INDIANAPOLIS – The battery of MRIs and ultrasounds had been done and analyzed, a numbing diagnosis delivered and the surgery scheduled.
But there was something Rigoberto Sanchez insisted on taking care of before having a cancerous tumor removed Dec 1. There was a game to play – Nov. 29 against the Tennessee Titans – and a job to do.
Not punting never was an option.
“I wasn’t going to do that to my team,’’ Sanchez said Wednesday on a Zoom conference call. “It’s all about the team, you know?’’
Even with cancer surgery looming. Even with the thoughts that invariably flood the mind when a cancer diagnosis is given.
“You never really know,’’ Sanchez said. “Your mind starts playing games and starts thinking the worse.
“But at the same time, I tried to tell myself, ‘You’re going to be OK. Everybody’s got your back.’ It’s always God’s plan. His plan’s always bigger than mine. I’m just going to keep fighting and keep going.’’
So three days before surgery that proved to be successful, Sanchez insisted on doing his job.
“At the end of the day, I don’t think they would have been able to get a punter in on time,’’ he said. “(The tumor) wasn’t going to be any worse. It was already a worst-case scenario, and I was going to fight through the pain, whatever it was.
“No need to make a bigger deal than it is.’’
Sanchez asked his doctor whether exerting himself in an NFL game might worsen the situation.
“He said no so I said, ‘OK, I’m going to play. I’m going to do it for my brothers. They need me,’’’ he said.
The pain associated with the tumor was especially acute when Sanchez kicked off, so he relinquished those duties to rookie placekicker Rodrigo Blankenship. But he averaged 50.8 yards on five punts. Most of his teammates were unaware of the weight their punter carried into the game.
“Everybody really didn’t know,’’ he said. “I wasn’t going to be the one to tell them. I wasn’t looking for any sort of pity.’’
It was an emotional game considering surgery loomed.
“Getting out of the hotel, going through my routine, I just had that sick feeling to my stomach the fact that was happening to me,’’ Sanchez said. “Pre-game I had a couple of moments to myself when I couldn’t hold it in, but I’m just passionate . . . just not knowing when my next day was going to be to be back or just be able to move around.’’
The next day, coach Frank Reich spoke of Sanchez’s commitment to the team while facing a personal crisis.
“You just have to know Rigo to know there was no way he was going to let the team down . . . just a true competitor,’’ he said.
There was no timetable placed on Sanchez’s return, but he was back in the building last week, attending meetings and once again being back with “his brothers.’’
The next step came Wednesday when Sanchez returned to practice.
“I laced up my cleats today, but I’m taking it slow, one day at a time, and we’ll see what happens throughout the days,’’ he said.
Sanchez was evasive when asked a couple of times whether he is punting once again and might return Sunday when the Colts meet the Houston Texans in Lucas Oil Stadium. But he was listed as a full participant on Wednesday’s injury report.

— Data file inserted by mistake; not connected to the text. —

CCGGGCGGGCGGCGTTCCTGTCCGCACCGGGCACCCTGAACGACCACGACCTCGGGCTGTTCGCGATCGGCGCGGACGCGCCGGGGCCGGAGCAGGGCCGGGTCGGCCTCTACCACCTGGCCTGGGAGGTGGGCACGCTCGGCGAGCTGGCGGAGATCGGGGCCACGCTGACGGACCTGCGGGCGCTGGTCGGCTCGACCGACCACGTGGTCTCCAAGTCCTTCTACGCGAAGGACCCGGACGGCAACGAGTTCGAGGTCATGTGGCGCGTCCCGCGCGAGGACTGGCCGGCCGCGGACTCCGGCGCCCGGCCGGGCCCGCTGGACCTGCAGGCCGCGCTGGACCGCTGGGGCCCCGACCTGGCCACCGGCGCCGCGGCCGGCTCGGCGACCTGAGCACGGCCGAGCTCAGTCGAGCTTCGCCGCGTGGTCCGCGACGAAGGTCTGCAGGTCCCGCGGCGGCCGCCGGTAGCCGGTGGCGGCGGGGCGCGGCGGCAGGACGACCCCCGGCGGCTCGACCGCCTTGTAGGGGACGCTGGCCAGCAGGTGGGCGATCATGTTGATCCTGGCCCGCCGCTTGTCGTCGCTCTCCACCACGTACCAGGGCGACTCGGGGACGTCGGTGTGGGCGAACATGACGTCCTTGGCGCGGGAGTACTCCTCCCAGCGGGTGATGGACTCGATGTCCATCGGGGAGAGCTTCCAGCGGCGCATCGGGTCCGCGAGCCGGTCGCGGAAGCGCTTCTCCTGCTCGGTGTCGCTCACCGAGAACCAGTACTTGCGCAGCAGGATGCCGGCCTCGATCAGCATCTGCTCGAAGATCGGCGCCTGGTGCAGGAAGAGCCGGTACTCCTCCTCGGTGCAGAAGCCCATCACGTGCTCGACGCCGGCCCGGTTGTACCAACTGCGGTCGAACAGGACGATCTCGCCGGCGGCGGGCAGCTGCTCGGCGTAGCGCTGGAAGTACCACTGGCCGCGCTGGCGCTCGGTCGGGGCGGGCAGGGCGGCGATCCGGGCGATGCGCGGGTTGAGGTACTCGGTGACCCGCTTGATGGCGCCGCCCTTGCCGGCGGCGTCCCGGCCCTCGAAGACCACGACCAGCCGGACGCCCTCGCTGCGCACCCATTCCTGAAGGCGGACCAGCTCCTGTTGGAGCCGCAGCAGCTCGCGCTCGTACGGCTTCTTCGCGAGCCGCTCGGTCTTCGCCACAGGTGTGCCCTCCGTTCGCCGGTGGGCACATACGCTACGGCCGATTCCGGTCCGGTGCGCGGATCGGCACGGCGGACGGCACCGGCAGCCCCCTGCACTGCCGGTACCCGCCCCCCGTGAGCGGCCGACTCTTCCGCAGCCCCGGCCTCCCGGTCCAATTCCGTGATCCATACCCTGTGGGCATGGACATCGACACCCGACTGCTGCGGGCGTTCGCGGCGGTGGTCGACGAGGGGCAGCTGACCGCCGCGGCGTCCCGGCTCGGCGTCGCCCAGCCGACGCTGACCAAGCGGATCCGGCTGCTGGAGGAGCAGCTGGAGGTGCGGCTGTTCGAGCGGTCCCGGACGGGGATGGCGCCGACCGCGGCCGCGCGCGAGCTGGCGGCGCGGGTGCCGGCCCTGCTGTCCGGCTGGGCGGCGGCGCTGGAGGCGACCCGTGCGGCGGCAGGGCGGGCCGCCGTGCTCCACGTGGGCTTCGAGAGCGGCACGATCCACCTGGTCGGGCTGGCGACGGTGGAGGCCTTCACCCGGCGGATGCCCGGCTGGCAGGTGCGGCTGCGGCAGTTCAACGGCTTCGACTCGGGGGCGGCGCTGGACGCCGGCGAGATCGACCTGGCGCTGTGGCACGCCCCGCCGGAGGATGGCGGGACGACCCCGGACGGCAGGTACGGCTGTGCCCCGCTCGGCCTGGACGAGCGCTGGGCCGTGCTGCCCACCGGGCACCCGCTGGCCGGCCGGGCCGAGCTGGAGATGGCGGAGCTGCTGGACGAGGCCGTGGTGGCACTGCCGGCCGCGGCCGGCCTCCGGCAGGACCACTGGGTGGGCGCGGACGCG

Moreover, Wednesday and Thursday practices involve punting and kicking drills, so it stands to reason Sanchez indeed was back at work.
“I’m just focused on being able to do my part, going out there enjoying every single moment I can,’’ he said.
That’s in stark contrast to when his life – and that of his wife, Cynthia – was rocked with the cancer diagnosis.
“It’s one of those things that you just never think they’re going to happen to you,’’ Sanchez said. “I never thought it was going to happen to me either because I’m young, and when you’re young, you think you can do anything and you’re going to be fine for a long time.’’
That veil of invincibility was shattered when Sanchez went out for a Nov. 25 practice. It was a Wednesday, the day before Thanksgiving, and a day that required him to kick off and punt.
There was no issue with punting, but Sanchez felt “weird’’ when he went through a couple of “dry swings’’ before kicking off. Even though he’s loathe to mention when something’s bothering him, he informed Frankie Ross, the team’s assistant special teams coach, something didn’t feel right.
Shortly thereafter, the team’s medical staff got involved.
“They thought it was a good idea to get MRIs and ultrasounds,’’ Sanchez said.
Then came the diagnosis: a cancerous tumor. Sanchez declined to elaborate on the nature of the cancer.
“I’m going to keep that personal,’’ he said.
The tumor was caught in its early stages, before it had a chance to spread.
“I’m just grateful for the doctors here in the Colts’ locker room and in Indiana as well,’’ Sanchez said. “Indiana is where it’s at for medicine.’’
Sanchez wasn’t certain whether he could be described as “cancer free,’’ but added “as of now it’s looking pretty good. The numbers are definitely lower.’’
He also is hopeful chemotherapy or radiation treatment won’t be required.
Through it all, Sanchez has been overwhelmed by the outpouring of support from family, friends, teammates, the entire Colts’ organization, peers across the NFL.
“It was crazy because my Instagram, Twitter and everything, my phone was blowing up,’’ he said.
The support also came from Chuck Pagano, the Colts’ coach in 2017 when the team kept an undrafted rookie punter out of Hawaii. Pagano’s long battle with leukemia is well-documented.
“Love Chuck Pagano,’’ Sanchez said. “He’s the one that was here my rookie year, gave me the opportunity, believed in me. He sent me a video encouraging me. It’s crazy because he went through his own situation.
“I definitely received a lot of love around the league. It’s amazing to be back.’’
You can follow Mike Chappell on Twitter at @mchappell51.